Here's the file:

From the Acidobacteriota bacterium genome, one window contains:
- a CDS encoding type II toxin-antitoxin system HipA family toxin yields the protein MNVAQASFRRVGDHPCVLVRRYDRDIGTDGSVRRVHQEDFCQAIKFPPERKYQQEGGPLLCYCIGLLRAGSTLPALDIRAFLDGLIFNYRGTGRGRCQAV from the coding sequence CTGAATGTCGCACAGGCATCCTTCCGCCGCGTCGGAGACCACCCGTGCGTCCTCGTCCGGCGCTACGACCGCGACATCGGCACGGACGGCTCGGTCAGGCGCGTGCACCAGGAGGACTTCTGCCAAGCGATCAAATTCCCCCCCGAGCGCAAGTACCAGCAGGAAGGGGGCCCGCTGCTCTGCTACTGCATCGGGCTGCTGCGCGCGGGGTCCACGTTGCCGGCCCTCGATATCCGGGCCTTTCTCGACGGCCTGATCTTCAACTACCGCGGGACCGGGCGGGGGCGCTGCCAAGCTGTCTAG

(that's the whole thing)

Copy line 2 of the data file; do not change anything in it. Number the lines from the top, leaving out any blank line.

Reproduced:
- a CDS encoding type II toxin-antitoxin system HipA family toxin yields the protein MNVAQASFRRVGDHPCVLVRRYDRDIGTDGSVRRVHQEDFCQAIKFPPERKYQQEGGPLLCYCIGLLRAGSTLPALDIRAFLDGLIFNYRGTGRGRCQAV from the coding sequence CTGAATGTCGCACAGGCATCCTTCCGCCGCGTCGGAGACCACCCGTGCGTCCTCGTCCGGCGCTACGACCGCGACATCGGCACGGACGGCTCGGTCAGGCGCGTGCACCAGGAGGACTTCTGCCAAGCGATCAAATTCCCCCCCGAGCGCAAGTACCAGCAGGAAGGGGGCCCGCTGCTCTGCTACTGCATCGGGCTGCTGCGCGCGGGGTCCACGTTGCCGGCCCTCGATATCCGGGCCTTTCTCGACGGCCTGATCTTCAACTACCGCGGGACCGGGCGGGGGCGCTGCCAAGCTGTCTAG